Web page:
The notion of “defending” Capitalism, as a term or even a system, seems counter-productive. While historical accuracy is vague on the original coinage of the term Capitalism, there is little doubt that the original vernacular usage of the term in the late 19th century was pejorative. Other writers in the 20th century through mid-century attempted to articulate the term as a singular theme encompassing free enterprise, market economics, and other similarly wealth-generating theories. Contemporary economic theorists, scholars, politicians and pundits are now re-examining the precepts of Capitalism and what it means for the future of the American way of life.
It is vital for the early 21st century mindset where we currently find ourselves to recognize that progress and successes have made Capitalism as a term insufficient at best, dangerous at worst, for approaching the totality of our economy and social interactions. The way we view language now suggests inherent in Capitalism is the pinnacle of economic success centers around the acquisition of capital. This implies that hoarding or preserving capital is the highest good in economic society. Coupled with copious modern legislation and structural authorities discouraging risk of capital, this has entrenched a mindset that they only way to keep capital is the way that it was originally generated and guard against the loss of its value. Sadly, this inherently is anathema to the risk necessary for innovation and creative growth.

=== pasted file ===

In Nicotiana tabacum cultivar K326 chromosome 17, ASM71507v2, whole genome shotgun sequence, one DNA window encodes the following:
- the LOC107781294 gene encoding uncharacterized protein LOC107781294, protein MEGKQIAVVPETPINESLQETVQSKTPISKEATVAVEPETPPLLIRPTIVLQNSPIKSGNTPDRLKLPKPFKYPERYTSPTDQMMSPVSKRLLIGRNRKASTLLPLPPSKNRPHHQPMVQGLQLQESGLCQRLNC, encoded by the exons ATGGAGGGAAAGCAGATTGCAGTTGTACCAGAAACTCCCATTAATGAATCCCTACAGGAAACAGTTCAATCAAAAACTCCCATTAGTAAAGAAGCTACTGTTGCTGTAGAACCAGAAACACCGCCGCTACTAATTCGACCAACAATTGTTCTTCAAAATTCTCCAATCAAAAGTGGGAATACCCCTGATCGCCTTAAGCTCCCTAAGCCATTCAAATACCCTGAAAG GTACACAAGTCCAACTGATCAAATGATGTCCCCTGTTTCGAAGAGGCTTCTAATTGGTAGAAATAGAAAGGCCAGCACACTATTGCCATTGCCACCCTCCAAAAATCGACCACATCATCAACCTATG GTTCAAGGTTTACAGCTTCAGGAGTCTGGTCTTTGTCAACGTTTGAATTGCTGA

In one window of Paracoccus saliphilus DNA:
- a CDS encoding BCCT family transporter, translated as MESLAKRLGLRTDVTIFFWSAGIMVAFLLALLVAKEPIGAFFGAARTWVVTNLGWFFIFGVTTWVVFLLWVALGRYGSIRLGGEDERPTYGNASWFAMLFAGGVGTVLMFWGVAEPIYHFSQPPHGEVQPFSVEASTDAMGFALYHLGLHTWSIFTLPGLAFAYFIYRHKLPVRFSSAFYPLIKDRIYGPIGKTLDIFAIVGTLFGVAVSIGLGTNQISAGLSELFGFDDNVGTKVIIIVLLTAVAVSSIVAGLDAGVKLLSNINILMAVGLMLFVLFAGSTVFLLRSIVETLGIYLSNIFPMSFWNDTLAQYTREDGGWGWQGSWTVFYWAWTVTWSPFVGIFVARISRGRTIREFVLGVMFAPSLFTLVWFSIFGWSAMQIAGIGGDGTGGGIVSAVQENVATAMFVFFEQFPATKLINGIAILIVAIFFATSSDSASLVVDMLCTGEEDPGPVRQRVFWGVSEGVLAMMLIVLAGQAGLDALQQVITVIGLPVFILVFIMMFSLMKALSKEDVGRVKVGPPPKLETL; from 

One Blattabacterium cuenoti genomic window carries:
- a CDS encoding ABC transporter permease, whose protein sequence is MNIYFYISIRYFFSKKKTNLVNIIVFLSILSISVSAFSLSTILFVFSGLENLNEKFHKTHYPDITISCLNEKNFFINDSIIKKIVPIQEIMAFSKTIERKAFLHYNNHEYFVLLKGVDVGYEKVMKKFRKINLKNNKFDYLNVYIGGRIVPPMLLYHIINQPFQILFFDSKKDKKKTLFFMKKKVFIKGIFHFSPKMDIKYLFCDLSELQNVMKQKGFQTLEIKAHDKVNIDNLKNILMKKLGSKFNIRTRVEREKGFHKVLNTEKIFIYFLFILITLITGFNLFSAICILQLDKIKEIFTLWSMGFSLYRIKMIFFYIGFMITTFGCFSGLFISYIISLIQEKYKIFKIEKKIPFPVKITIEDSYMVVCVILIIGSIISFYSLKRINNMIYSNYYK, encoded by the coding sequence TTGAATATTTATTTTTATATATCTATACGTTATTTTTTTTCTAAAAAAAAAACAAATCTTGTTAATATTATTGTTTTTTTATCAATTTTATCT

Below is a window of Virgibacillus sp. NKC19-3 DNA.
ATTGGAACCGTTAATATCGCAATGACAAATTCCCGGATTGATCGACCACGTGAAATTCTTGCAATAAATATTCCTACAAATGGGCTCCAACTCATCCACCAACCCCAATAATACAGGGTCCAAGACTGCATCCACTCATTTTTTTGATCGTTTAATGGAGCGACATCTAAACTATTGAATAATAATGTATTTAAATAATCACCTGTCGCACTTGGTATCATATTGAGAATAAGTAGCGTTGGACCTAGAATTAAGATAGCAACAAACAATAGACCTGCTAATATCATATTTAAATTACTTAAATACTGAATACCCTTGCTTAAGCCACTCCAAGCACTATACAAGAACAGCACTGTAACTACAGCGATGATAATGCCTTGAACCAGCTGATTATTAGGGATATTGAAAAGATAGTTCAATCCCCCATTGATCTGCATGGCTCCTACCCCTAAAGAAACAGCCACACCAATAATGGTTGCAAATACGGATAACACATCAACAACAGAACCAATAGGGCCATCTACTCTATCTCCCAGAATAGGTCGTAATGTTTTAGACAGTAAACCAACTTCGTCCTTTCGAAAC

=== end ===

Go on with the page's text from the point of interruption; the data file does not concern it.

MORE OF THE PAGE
Entrepreneurship, enterprise, open markets, free-flow of resources are what we see as “the good” of an economic system. This encourages new entrants to take risks, existing resources (and yes, even capital) to be accessible for new opportunities that have the potential for new wealth generations. What that entails is a continuous removal of barriers to entry, embracing of new participants, unfettered access to resources, and above all rewards for risk. To be sure, unfettered access does not equate to equal share, but we must be cognizant of the systemic and structural denial of resources.
Whereas the term Capitalism seems to draw exhaustive attention to the holding, doling out, usage of monetary capital, a healthier view would be to focus on access and appropriate use of resources. If we as a society and economy focused our attention on ensuring access to resources rather than protecting capital, we would open up a new floodgate of innovation within the system which ultimately leads to generation of new wealth and prosperity.